The fellowship depended on the hospitality of a local wheelwright in less favourable weather. The first Chapel was built in 1838, and was famous for its brass band. Nevertheless, with the extensive building at Burghfield Common, the chapel was too small and our current building in the heart of Burghfield Common was built in 1923. One historian noted that “The Burghfield Common Church… has attracted a loyal and devoted congregation throughout the years of its history. A happy, hospitable place, it has welcomed newcomers… on many occasions.”
Our church has much in common with the faith of our founders. We share Wesley’s personal faith, which he summarised in his journal, “I felt my heart strangely warmed. I felt I did trust in Christ, Christ alone for salvation, and an assurance was given me that he had taken away my sins, even mine, and saved me from the law of sin and death.”
We share his his convictions regarding the heart of true Christian faith and his concern that religious rituals can sometimes be a barrier to spiritual growth:
I am not afraid that the people called Methodists should ever cease to exist. But I am afraid, lest they should only exist as a dead sect, having the form of religion without the power. And this undoubtedly will be the case, unless they hold fast both the doctrine, spirit, and discipline with which they first set out. What was their fundamental doctrine? That the Bible is the whole and sole rule both of Christian faith and practice… that religion is an inward principle; that it is no other than the mind that was in Christ; or, in other words, the renewal of the soul after the image of God, in righteousness and true holiness… that this can never be wrought in us, but by the power of the Holy Ghost… That we receive this, and every other blessing, merely for the sake of Christ… And that whosoever hath the mind that was in Christ, the same is our brother, and sister, and mother. (Thoughts on Methodism)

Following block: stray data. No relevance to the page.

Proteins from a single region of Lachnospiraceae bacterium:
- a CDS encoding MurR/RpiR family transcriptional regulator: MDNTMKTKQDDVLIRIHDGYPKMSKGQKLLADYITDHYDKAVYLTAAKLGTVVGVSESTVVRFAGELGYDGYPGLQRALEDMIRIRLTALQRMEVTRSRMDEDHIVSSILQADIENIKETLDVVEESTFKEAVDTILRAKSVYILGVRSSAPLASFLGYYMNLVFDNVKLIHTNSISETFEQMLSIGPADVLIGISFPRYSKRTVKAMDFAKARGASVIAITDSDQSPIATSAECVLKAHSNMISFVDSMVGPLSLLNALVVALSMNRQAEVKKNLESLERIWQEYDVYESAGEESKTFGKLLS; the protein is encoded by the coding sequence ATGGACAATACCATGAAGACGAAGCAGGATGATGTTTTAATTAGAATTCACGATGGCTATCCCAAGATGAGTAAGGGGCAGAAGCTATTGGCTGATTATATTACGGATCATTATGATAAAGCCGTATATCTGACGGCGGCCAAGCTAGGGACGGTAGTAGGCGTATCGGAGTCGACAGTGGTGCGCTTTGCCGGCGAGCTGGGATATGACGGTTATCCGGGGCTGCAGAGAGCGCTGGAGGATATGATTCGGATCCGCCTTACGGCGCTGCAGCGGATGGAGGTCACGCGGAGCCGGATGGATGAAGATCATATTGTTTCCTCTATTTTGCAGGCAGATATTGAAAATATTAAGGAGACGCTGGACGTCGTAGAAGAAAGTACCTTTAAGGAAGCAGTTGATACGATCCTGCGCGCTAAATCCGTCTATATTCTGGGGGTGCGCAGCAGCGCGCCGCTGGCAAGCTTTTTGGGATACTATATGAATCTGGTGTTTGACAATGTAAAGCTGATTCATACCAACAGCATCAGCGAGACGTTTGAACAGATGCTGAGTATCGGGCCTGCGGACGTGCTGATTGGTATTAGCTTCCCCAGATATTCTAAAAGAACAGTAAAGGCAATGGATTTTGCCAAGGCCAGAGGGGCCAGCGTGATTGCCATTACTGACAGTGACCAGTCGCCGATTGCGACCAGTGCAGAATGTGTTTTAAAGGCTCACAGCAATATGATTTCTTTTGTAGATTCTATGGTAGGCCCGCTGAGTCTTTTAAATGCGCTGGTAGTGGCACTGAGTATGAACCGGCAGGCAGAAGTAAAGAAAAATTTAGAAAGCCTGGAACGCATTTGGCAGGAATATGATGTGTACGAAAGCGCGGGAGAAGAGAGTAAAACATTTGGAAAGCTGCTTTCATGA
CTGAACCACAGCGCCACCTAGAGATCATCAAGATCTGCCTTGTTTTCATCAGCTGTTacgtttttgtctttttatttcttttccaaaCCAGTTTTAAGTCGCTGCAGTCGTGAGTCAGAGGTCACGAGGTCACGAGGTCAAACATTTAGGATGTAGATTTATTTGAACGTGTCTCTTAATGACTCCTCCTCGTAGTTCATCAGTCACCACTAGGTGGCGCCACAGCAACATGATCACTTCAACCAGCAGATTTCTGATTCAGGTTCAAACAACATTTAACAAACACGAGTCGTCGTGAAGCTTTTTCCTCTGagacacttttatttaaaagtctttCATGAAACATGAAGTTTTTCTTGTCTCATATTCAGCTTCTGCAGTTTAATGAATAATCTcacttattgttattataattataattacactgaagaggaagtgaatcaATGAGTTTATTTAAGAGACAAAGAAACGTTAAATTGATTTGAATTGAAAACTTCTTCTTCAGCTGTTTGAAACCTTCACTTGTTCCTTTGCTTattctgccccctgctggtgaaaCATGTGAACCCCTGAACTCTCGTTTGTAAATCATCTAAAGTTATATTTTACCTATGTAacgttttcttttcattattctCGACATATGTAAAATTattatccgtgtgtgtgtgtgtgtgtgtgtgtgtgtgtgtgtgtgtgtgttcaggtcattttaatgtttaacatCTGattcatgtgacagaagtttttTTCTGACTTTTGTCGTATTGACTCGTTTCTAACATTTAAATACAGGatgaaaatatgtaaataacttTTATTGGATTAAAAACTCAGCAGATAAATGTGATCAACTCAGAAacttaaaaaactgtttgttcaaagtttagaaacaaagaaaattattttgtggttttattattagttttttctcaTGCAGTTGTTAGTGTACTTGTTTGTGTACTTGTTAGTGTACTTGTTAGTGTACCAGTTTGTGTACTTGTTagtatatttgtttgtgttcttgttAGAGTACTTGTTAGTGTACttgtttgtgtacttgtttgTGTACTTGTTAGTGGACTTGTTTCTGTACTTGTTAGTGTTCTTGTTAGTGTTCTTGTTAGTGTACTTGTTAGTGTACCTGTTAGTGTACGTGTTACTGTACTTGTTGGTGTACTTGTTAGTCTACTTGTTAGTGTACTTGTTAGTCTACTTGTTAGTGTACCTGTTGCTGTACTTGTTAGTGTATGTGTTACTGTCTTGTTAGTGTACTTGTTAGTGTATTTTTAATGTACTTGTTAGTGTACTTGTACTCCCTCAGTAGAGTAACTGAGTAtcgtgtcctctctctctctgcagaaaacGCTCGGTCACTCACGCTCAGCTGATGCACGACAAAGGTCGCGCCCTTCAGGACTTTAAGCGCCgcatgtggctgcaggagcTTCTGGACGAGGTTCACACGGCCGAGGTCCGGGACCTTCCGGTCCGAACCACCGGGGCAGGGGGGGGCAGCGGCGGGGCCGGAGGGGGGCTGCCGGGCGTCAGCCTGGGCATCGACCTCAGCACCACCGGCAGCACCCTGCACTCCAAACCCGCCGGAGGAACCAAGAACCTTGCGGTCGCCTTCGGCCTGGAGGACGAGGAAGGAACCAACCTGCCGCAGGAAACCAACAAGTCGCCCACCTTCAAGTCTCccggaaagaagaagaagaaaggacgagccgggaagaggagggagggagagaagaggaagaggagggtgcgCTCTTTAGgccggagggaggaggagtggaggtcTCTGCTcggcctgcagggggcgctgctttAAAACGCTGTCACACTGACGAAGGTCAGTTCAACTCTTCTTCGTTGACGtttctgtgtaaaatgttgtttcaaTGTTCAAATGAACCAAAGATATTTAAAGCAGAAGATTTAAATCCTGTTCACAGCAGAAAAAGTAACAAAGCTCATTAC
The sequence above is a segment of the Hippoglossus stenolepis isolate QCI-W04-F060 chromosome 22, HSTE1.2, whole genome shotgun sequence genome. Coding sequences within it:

Like Wesley, we believe that the truths explored in the stories, poems, hymns and letters of the Bible point us to Jesus as God’s self-revelation, as the mediator between God and all humans, and as “The Way, the truth and the life.” (John 14:6)
Like Wesley we believe that each of us is in need of renewal and transformation away from our self-centered-ness and towards a less selfish identity. As Paul put it, “In your relationships with one another, have the same mindset as Christ Jesus” (Philippians 2:5), and “Do not conform to the pattern of this world, but be transformed by the renewing of your mind.” (Romans 12:2)
Like Wesley we recognise that this change requires the power of the Holy Spirit who breathes God’s life into us. Jesus put it this way when talking to a religious leader, “Very truly I tell you, no one can enter the kingdom of God unless they are born of water and the Spirit. Flesh gives birth to flesh, but the Spirit gives birth to spirit.” (John 3:5-6)
Like Wesley we believe that we are being built into one human family, where jealousy and tribalism fall away. This was what Jesus instructed, “By this shall all men know that you are my disciples, if you have love one for another.” (John 13:35). It was what Paul preached: “[Christ’s] purpose was to create in himself one new humanity… You are no longer foreigners and strangers, but fellow citizens … you are being built together to become a dwelling in which God lives by his Spirit.” (Ephesians 2) And it was what led the Roman historian Tertullian to note, “See how these Christians love one another and how ready they are to die for each other.” (Apologeticaus 39:7)
Nevertheless, much has changed since Wesley’s day. Science provides us with new insights into the wonders of the world around us. Economics provides a different lens upon our society, and globalisation produces new challenges and opportunities. We believe it is our calling to continue to respond to the gospel of God’s love today. This must involve new ways of exploring discipleship, of thinking about human relationships, of gathering to worship and of reaching out to those around us.
How to find us
Our Chapel is on the main road through Burghfield Common. We’re directly opposite the post office, 200 metres from the Esso garage (driving away from Reading) and 400 metres from Tesco (driving towards Reading).
Our official postcode is RG7 3QA, but that won’t bring you near to the Church! RG7 3BU won’t bring you straight to our door, but it’ll get you close.
You’d be welcome anytime.